The effect of four different pasture species compositions on nitrate leaching losses under high N loading

Malcolm, Brendon & C. Cameron, K & J. Di, H & Edwards, G.R. & Moir, Jim. - Article in Soil Use and Management

Type: Research Paper
Knowledge level: Advanced

Farm Table says:

This research article looks at the effect of four different pasture species compositions on nitrate leaching losses under high N loading. Nitrate is highly mobile in most soils and is prone to leaching when there is drainage, particularly during cool periods when pasture growth and N uptake are minimal, evapotranspiration rates are low and drainage is high.

What is the problem?

Nitrate (NO 3 ) leaching can cause elevated concentrations of NO 3 -N in water, which can have adverse impacts on water quality and human health.

This study aimed to quantify the effect of pasture species compositions on NO 3 -N leaching losses from soil under animal urine patch areas and to examine the effect of root architecture and seasonal plant activity on NO 3 leaching losses.

What did the research involve?

This research was conducted on the Lincoln University Research Dairy Farm (LURDF), 15 km south-west of Christchurch, New Zealand (43°38′S, 172°28′E; 17 m asl).

Lysimeters. Large undisturbed soil monolith lysimeters (50 cm diameter 9 70 cm depth) were collected from a pasture site at LURDF, Canterbury.

Field plots. Large field plots (2.1 9 6 m) were established in conjunction with the lysimeters on bare lightly cultivated Templeton fine sandy loam soil at LURDF for the purposes of destructive soil sampling to determine root architecture of the pasture species used in the lysimeter experiment.

The lysimeter experiment was arranged in a completely randomized design with four replicates of four pasture species treatments (16 lysimeters).

Lysimeters. Drainage water from the lysimeters was collected when the volume of drainage was ca. 2 L or once per week. Total drainage volume was measured, and leachate samples were analyzed for NO 3 -N concentration by flow injection analysis (FIA) (Tecator Inc., Sweden).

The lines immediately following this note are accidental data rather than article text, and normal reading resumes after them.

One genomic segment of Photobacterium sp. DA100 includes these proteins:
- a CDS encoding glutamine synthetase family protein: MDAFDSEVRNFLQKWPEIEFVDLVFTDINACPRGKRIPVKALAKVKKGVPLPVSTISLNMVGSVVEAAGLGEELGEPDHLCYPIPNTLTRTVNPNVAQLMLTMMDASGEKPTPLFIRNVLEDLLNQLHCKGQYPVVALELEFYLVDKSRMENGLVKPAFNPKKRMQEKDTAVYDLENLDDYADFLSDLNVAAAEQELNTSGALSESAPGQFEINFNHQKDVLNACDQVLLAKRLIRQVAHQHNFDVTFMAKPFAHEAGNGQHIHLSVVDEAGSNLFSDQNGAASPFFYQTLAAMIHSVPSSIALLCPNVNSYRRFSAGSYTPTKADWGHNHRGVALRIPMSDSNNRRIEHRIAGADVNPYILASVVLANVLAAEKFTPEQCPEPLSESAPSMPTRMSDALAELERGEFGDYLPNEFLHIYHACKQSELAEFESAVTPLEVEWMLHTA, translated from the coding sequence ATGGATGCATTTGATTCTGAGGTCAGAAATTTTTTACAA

Field plots. In the spring of 2010 and 2011 (September/ October), a 1.8-tonne excavator was used to expose the soil profile for each field subplot down to a depth of ca. 1 m.

The variability in total NO 3 -N leached, total and winter pasture DM yield, average daily N uptake, average root length density and total root surface area was analyzed statistically by analysis of variance (ANOVA) using GenStat (14th Edition, Lawes Agricultural Trust) to test for treatment effects.

What were the key findings?

Average daily air temperatures were similar to long-term district normal temperatures with marginally warmer temperatures recorded in December and January of 2010 and May and June of 2011 (data not given).

In the 2010/2011 season, peak NO 3 -N concentrations were recorded at 370–430 mm of drainage water (early-mid August 2010) and returned to near background levels at ca. 430–500 mm of drainage, except T. fescue WC which remained at a concentration of 68 mg NO 3 -N/L after 540 mm of drainage water .

Pasture species had a highly significant effect on total NO 3 -N leaching losses from the urine-treated soil during the 2010/2011 season.

For the 2010/2011 season, pasture species had a highly significant effect on total DM yield and ranged from 10,694 kg DM/ha (T. fescue WC) to 16,856 kg DM/ha.

In the 2010/2011 season, there was a highly significant correlation between average daily N uptake (May–September) and total NO 3 -N leached.

Root length densities (cm root/cm3 soil) at 10 cm depth increments from 0 to 80 cm soil depth for the 2010/2011 season are illustrated in Figure 6a. At 0–10 cm depth, P. ryegrass WC, It. ryegrass WC and Diverse root length ranged from 8.9 to 10.3 cm/cm3.

The results of this study show that when urine is applied at 1000 kg N/ha, NO 3 -N leaching losses are affected by the pasture species.

Final Comment

These results suggest that in grazed pasture systems, high plant winter activity (plant growth/root metabolic activity) is more important than specific root architecture to reduce NO 3 -N leaching losses.

2014 - New Zealand - Malcolm, Brendon & C. Cameron, K & J. Di, H & Edwards, G.R. & Moir, Jim. - Article in Soil Use and Management
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